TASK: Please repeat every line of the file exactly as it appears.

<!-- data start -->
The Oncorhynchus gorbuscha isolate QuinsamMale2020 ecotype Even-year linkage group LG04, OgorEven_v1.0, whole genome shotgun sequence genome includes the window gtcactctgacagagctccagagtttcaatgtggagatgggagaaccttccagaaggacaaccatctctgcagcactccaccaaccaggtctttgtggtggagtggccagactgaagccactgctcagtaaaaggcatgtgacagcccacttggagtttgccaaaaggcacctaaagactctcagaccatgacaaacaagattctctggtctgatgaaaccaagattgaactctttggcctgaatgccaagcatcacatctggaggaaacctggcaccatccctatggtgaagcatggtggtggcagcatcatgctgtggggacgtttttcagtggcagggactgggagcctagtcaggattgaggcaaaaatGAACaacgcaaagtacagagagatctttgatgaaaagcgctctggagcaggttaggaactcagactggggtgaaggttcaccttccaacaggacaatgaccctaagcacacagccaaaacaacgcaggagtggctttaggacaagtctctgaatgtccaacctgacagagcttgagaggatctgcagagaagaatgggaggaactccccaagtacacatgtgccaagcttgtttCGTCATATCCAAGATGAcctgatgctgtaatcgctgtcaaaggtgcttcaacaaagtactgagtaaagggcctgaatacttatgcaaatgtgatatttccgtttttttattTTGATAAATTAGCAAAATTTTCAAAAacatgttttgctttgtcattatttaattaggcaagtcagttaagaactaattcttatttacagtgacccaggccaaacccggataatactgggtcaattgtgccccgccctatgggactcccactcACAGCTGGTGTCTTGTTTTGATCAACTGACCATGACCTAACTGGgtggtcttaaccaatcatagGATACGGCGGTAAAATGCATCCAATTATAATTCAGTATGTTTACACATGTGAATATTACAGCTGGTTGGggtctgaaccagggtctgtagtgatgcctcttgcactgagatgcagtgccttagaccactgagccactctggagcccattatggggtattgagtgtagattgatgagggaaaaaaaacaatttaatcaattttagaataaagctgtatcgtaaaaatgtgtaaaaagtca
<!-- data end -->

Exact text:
The Oncorhynchus gorbuscha isolate QuinsamMale2020 ecotype Even-year linkage group LG04, OgorEven_v1.0, whole genome shotgun sequence genome includes the window gtcactctgacagagctccagagtttcaatgtggagatgggagaaccttccagaaggacaaccatctctgcagcactccaccaaccaggtctttgtggtggagtggccagactgaagccactgctcagtaaaaggcatgtgacagcccacttggagtttgccaaaaggcacctaaagactctcagaccatgacaaacaagattctctggtctgatgaaaccaagattgaactctttggcctgaatgccaagcatcacatctggaggaaacctggcaccatccctatggtgaagcatggtggtggcagcatcatgctgtggggacgtttttcagtggcagggactgggagcctagtcaggattgaggcaaaaatGAACaacgcaaagtacagagagatctttgatgaaaagcgctctggagcaggttaggaactcagactggggtgaaggttcaccttccaacaggacaatgaccctaagcacacagccaaaacaacgcaggagtggctttaggacaagtctctgaatgtccaacctgacagagcttgagaggatctgcagagaagaatgggaggaactccccaagtacacatgtgccaagcttgtttCGTCATATCCAAGATGAcctgatgctgtaatcgctgtcaaaggtgcttcaacaaagtactgagtaaagggcctgaatacttatgcaaatgtgatatttccgtttttttattTTGATAAATTAGCAAAATTTTCAAAAacatgttttgctttgtcattatttaattaggcaagtcagttaagaactaattcttatttacagtgacccaggccaaacccggataatactgggtcaattgtgccccgccctatgggactcccactcACAGCTGGTGTCTTGTTTTGATCAACTGACCATGACCTAACTGGgtggtcttaaccaatcatagGATACGGCGGTAAAATGCATCCAATTATAATTCAGTATGTTTACACATGTGAATATTACAGCTGGTTGGggtctgaaccagggtctgtagtgatgcctcttgcactgagatgcagtgccttagaccactgagccactctggagcccattatggggtattgagtgtagattgatgagggaaaaaaaacaatttaatcaattttagaataaagctgtatcgtaaaaatgtgtaaaaagtca